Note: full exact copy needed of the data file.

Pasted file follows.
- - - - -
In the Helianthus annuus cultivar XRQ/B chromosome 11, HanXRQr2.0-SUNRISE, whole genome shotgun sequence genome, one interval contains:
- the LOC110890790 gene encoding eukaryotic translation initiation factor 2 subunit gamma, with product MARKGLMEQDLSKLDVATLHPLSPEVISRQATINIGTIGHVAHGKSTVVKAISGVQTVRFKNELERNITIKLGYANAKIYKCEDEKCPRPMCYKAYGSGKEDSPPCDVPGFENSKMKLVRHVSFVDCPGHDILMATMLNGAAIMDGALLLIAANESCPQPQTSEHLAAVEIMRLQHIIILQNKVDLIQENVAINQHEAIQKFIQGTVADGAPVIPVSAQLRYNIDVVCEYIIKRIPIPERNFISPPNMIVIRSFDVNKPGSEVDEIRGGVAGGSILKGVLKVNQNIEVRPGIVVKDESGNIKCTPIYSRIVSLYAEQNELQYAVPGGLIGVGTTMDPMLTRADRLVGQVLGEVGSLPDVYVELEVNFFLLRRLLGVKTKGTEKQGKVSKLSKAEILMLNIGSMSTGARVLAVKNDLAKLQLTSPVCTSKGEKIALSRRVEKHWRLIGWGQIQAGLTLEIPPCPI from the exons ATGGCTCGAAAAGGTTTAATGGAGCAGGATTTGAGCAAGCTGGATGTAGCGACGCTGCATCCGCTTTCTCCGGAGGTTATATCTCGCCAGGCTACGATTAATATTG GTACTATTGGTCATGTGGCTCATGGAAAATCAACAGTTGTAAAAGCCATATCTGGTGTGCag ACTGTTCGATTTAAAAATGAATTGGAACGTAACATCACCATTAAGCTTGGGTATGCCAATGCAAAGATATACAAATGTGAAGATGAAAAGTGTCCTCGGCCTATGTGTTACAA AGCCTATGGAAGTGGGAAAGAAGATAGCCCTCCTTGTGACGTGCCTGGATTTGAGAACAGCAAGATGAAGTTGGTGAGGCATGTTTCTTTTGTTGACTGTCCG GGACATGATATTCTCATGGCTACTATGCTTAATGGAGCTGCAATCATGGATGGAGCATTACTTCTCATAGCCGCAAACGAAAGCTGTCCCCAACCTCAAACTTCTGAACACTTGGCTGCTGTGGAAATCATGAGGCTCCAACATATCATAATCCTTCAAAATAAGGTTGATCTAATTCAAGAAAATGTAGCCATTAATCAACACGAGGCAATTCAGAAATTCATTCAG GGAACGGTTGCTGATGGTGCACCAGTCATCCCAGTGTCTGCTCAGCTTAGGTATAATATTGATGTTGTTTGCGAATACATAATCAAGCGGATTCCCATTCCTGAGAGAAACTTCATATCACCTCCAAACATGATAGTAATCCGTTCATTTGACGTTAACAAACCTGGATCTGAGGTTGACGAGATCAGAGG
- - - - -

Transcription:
In the Helianthus annuus cultivar XRQ/B chromosome 11, HanXRQr2.0-SUNRISE, whole genome shotgun sequence genome, one interval contains:
- the LOC110890790 gene encoding eukaryotic translation initiation factor 2 subunit gamma, with product MARKGLMEQDLSKLDVATLHPLSPEVISRQATINIGTIGHVAHGKSTVVKAISGVQTVRFKNELERNITIKLGYANAKIYKCEDEKCPRPMCYKAYGSGKEDSPPCDVPGFENSKMKLVRHVSFVDCPGHDILMATMLNGAAIMDGALLLIAANESCPQPQTSEHLAAVEIMRLQHIIILQNKVDLIQENVAINQHEAIQKFIQGTVADGAPVIPVSAQLRYNIDVVCEYIIKRIPIPERNFISPPNMIVIRSFDVNKPGSEVDEIRGGVAGGSILKGVLKVNQNIEVRPGIVVKDESGNIKCTPIYSRIVSLYAEQNELQYAVPGGLIGVGTTMDPMLTRADRLVGQVLGEVGSLPDVYVELEVNFFLLRRLLGVKTKGTEKQGKVSKLSKAEILMLNIGSMSTGARVLAVKNDLAKLQLTSPVCTSKGEKIALSRRVEKHWRLIGWGQIQAGLTLEIPPCPI from the exons ATGGCTCGAAAAGGTTTAATGGAGCAGGATTTGAGCAAGCTGGATGTAGCGACGCTGCATCCGCTTTCTCCGGAGGTTATATCTCGCCAGGCTACGATTAATATTG GTACTATTGGTCATGTGGCTCATGGAAAATCAACAGTTGTAAAAGCCATATCTGGTGTGCag ACTGTTCGATTTAAAAATGAATTGGAACGTAACATCACCATTAAGCTTGGGTATGCCAATGCAAAGATATACAAATGTGAAGATGAAAAGTGTCCTCGGCCTATGTGTTACAA AGCCTATGGAAGTGGGAAAGAAGATAGCCCTCCTTGTGACGTGCCTGGATTTGAGAACAGCAAGATGAAGTTGGTGAGGCATGTTTCTTTTGTTGACTGTCCG GGACATGATATTCTCATGGCTACTATGCTTAATGGAGCTGCAATCATGGATGGAGCATTACTTCTCATAGCCGCAAACGAAAGCTGTCCCCAACCTCAAACTTCTGAACACTTGGCTGCTGTGGAAATCATGAGGCTCCAACATATCATAATCCTTCAAAATAAGGTTGATCTAATTCAAGAAAATGTAGCCATTAATCAACACGAGGCAATTCAGAAATTCATTCAG GGAACGGTTGCTGATGGTGCACCAGTCATCCCAGTGTCTGCTCAGCTTAGGTATAATATTGATGTTGTTTGCGAATACATAATCAAGCGGATTCCCATTCCTGAGAGAAACTTCATATCACCTCCAAACATGATAGTAATCCGTTCATTTGACGTTAACAAACCTGGATCTGAGGTTGACGAGATCAGAGG